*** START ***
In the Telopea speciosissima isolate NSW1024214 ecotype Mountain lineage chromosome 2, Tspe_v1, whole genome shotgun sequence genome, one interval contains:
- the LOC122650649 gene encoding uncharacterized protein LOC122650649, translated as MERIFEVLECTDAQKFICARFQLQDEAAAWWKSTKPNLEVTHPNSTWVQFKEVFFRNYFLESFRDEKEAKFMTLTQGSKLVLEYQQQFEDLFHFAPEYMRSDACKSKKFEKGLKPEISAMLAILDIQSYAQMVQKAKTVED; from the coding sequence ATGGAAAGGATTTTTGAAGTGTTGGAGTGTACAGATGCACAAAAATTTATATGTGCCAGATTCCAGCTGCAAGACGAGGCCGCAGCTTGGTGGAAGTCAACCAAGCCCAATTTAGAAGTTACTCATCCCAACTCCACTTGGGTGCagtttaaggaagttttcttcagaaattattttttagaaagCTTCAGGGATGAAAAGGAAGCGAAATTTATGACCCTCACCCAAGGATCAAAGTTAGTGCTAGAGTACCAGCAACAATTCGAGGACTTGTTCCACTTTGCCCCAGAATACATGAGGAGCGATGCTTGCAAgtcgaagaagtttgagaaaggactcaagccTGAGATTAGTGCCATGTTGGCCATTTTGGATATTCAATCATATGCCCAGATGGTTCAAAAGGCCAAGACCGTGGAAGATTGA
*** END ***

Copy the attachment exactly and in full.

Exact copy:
In the Telopea speciosissima isolate NSW1024214 ecotype Mountain lineage chromosome 2, Tspe_v1, whole genome shotgun sequence genome, one interval contains:
- the LOC122650649 gene encoding uncharacterized protein LOC122650649, translated as MERIFEVLECTDAQKFICARFQLQDEAAAWWKSTKPNLEVTHPNSTWVQFKEVFFRNYFLESFRDEKEAKFMTLTQGSKLVLEYQQQFEDLFHFAPEYMRSDACKSKKFEKGLKPEISAMLAILDIQSYAQMVQKAKTVED; from the coding sequence ATGGAAAGGATTTTTGAAGTGTTGGAGTGTACAGATGCACAAAAATTTATATGTGCCAGATTCCAGCTGCAAGACGAGGCCGCAGCTTGGTGGAAGTCAACCAAGCCCAATTTAGAAGTTACTCATCCCAACTCCACTTGGGTGCagtttaaggaagttttcttcagaaattattttttagaaagCTTCAGGGATGAAAAGGAAGCGAAATTTATGACCCTCACCCAAGGATCAAAGTTAGTGCTAGAGTACCAGCAACAATTCGAGGACTTGTTCCACTTTGCCCCAGAATACATGAGGAGCGATGCTTGCAAgtcgaagaagtttgagaaaggactcaagccTGAGATTAGTGCCATGTTGGCCATTTTGGATATTCAATCATATGCCCAGATGGTTCAAAAGGCCAAGACCGTGGAAGATTGA